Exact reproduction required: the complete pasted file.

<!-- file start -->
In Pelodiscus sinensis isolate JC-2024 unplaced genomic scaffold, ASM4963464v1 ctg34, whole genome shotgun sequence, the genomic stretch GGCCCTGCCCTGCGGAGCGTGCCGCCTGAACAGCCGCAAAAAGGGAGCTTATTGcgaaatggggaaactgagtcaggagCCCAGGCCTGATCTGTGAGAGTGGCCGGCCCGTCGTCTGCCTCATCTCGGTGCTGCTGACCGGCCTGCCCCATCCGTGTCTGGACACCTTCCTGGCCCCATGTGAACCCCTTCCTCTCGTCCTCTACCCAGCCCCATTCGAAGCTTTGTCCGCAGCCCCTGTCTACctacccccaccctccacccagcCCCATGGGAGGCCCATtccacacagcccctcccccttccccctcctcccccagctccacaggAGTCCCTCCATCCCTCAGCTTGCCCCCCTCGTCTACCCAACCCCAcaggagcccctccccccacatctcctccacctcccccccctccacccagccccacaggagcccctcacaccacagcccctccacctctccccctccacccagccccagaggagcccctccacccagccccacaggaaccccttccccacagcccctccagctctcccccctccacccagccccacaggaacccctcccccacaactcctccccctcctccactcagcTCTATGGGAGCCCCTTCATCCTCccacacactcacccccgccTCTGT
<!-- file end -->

In Pelodiscus sinensis isolate JC-2024 unplaced genomic scaffold, ASM4963464v1 ctg34, whole genome shotgun sequence, the genomic stretch GGCCCTGCCCTGCGGAGCGTGCCGCCTGAACAGCCGCAAAAAGGGAGCTTATTGcgaaatggggaaactgagtcaggagCCCAGGCCTGATCTGTGAGAGTGGCCGGCCCGTCGTCTGCCTCATCTCGGTGCTGCTGACCGGCCTGCCCCATCCGTGTCTGGACACCTTCCTGGCCCCATGTGAACCCCTTCCTCTCGTCCTCTACCCAGCCCCATTCGAAGCTTTGTCCGCAGCCCCTGTCTACctacccccaccctccacccagcCCCATGGGAGGCCCATtccacacagcccctcccccttccccctcctcccccagctccacaggAGTCCCTCCATCCCTCAGCTTGCCCCCCTCGTCTACCCAACCCCAcaggagcccctccccccacatctcctccacctcccccccctccacccagccccacaggagcccctcacaccacagcccctccacctctccccctccacccagccccagaggagcccctccacccagccccacaggaaccccttccccacagcccctccagctctcccccctccacccagccccacaggaacccctcccccacaactcctccccctcctccactcagcTCTATGGGAGCCCCTTCATCCTCccacacactcacccccgccTCTGT